Art is intrinsic to Graham’s life, providing connection and expression to the many things which move him.
Whilst living in France, Graham embarked on a 6-year photographic project to raise the profile of often overlooked women artists, producing black and white portraits of the artists and their paintings. “Female artists have often been unfairly neglected,” Graham comments, “though opportunity to be creative has been limited by society’s expectations of a woman’s role.”
When Graham moved to Jersey, he gave up photography to concentrate on painting, selling his evocative land and seascapes through the Harbour Gallery. Graham’s paintings have also been exhibited in London. However, three and a half years ago Graham experienced a series of devastating strokes which almost killed him, and which twice left him with paralysis on the left side of his body. The strokes also damaged Graham’s sight, causing visual field loss, so that he now sees a blank space on the left side of his vision.
Thanks to Graham’s innate tenacity and the wide-ranging support he received, he has relearned how to walk. However, the impact of life changes on his mental health was considerable, and responsible for panic attacks. Recognising that he had to take his mind off his problems, and with encouragement from his wife, Graham felt a pressing need to reconnect with painting.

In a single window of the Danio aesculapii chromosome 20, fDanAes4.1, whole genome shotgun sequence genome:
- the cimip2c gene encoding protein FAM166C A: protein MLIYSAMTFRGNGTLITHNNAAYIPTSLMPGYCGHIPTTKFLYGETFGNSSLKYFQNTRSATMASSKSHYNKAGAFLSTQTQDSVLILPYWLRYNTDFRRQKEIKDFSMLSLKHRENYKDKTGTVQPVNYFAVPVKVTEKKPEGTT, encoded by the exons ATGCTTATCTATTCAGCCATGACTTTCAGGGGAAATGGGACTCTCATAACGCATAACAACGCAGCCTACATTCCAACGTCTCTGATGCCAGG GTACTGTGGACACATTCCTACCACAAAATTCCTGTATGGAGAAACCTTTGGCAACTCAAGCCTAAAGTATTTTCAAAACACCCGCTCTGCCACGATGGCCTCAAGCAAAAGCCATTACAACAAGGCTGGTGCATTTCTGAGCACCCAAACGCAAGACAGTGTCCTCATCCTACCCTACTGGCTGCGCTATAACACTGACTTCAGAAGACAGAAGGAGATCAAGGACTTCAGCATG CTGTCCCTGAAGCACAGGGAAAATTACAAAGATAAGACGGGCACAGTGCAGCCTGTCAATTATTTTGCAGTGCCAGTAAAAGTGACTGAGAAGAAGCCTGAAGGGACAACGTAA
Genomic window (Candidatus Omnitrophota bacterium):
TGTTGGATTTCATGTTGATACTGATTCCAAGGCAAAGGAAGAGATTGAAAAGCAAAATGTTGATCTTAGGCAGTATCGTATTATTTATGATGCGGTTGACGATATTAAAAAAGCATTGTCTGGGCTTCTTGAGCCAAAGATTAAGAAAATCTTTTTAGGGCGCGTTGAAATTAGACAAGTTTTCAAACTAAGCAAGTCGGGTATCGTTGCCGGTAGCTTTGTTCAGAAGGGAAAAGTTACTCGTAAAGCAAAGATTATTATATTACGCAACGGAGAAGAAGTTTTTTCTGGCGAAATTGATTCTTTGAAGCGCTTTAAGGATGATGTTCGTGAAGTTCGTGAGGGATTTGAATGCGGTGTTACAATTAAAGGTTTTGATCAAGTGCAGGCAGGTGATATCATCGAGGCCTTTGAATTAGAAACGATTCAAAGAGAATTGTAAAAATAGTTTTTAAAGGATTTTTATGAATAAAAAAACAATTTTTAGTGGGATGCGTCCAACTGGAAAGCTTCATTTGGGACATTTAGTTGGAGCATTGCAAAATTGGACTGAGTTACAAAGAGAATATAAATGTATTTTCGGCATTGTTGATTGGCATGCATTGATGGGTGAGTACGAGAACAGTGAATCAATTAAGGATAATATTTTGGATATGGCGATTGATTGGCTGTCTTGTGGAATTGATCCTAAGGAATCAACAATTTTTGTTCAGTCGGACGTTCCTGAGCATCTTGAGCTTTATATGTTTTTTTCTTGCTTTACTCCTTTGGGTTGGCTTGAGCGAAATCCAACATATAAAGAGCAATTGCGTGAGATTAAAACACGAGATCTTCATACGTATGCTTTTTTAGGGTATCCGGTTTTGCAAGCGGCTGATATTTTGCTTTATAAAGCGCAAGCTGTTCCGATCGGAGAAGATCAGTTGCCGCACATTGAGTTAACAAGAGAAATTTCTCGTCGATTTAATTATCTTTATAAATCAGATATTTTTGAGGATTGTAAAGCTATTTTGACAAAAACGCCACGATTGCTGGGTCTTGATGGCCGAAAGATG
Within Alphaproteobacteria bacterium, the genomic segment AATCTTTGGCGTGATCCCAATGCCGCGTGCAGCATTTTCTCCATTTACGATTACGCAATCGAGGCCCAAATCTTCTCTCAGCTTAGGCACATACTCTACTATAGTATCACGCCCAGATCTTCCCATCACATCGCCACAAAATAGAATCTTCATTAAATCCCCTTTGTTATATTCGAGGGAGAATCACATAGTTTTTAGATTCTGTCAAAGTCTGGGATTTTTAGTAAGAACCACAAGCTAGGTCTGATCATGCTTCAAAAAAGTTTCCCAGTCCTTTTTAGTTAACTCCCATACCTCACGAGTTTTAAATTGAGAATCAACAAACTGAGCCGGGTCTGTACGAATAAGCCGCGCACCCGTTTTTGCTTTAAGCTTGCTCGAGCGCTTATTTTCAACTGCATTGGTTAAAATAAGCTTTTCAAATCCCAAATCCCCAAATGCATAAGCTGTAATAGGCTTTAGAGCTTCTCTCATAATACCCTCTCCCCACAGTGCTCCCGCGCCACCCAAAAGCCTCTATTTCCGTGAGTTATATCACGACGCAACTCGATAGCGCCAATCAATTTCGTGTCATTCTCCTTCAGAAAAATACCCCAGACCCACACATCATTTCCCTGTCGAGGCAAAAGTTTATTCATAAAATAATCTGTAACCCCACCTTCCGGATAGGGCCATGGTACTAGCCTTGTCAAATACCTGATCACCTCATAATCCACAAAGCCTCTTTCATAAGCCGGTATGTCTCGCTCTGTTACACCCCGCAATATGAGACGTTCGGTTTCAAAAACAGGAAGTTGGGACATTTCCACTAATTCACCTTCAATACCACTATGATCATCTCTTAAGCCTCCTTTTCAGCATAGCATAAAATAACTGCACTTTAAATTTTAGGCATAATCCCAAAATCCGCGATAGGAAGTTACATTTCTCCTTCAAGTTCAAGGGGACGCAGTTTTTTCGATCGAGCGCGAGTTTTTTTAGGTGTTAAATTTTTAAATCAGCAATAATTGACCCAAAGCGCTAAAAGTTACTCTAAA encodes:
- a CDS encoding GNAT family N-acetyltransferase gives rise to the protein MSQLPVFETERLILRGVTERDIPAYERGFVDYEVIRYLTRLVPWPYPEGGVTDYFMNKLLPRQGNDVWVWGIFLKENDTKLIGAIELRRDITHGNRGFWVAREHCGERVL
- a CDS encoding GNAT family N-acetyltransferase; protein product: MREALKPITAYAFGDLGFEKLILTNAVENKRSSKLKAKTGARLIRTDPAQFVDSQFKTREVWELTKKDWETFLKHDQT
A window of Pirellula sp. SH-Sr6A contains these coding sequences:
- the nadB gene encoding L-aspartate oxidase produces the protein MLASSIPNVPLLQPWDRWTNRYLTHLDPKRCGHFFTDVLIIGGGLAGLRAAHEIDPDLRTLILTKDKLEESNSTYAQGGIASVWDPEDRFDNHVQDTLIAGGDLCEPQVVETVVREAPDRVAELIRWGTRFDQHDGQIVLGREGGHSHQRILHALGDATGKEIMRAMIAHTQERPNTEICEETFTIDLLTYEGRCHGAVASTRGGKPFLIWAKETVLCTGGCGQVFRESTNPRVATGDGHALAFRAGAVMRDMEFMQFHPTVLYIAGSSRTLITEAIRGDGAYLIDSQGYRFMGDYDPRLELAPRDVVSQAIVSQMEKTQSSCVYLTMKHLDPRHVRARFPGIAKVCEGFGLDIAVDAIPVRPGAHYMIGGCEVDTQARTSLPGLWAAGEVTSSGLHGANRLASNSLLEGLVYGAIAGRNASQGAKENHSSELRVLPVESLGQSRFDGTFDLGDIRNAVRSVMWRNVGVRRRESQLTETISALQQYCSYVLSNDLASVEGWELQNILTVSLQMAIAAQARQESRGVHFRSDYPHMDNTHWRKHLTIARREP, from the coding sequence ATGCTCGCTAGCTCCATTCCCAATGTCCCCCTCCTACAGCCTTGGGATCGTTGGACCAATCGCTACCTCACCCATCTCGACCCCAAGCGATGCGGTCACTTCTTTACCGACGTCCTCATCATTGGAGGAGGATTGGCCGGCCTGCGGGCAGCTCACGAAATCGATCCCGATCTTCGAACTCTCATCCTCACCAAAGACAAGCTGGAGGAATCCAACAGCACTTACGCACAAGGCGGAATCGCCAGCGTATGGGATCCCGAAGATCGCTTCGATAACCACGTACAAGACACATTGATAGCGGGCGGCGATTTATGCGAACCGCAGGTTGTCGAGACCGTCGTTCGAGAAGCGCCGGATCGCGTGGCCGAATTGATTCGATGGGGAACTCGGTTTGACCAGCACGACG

EYECAN, and Graham’s Occupational Therapist, have provided him with practical support, but the desire to lose himself in art has really driven his success. Graham is right-handed and still able to wield a paintbrush, however some techniques have helped him when working on his paintings. To ensure the edges of his canvas are apparent to him, Graham positions it on a contrasting background.
He has also learned to scan images to the left, which he might otherwise not perceive, as for a while Graham’s paintings reflected the blank areas of his vision.
Graham no longer sees with clarity, but he is very skilled at using a thick brush, a palette knife and 2-3 strong colours to achieve arresting impressionistic scenes which resonate with his audience.
Graham now paints from memory, revisiting inside his head the memorable places and the natural world he has always loved so much. His imagination has also been fired by listening to Robert MacFarlane’s The Wild Places, which is available as an audiobook.
An exhibition of Graham’s beautiful, atmospheric paintings will feature at Jersey Library from 5.30pm on Thursday, 11th August to 8th September. Fifty percent of profits from sales will go to EYECAN, the charity which supports Islanders with sight loss. As Graham explains, “you need to get into your own world and adjust your painting to your sight loss, but art is hugely rewarding and so much can be achieved.” The truth of this sentiment is evident in Graham’s lovely paintings.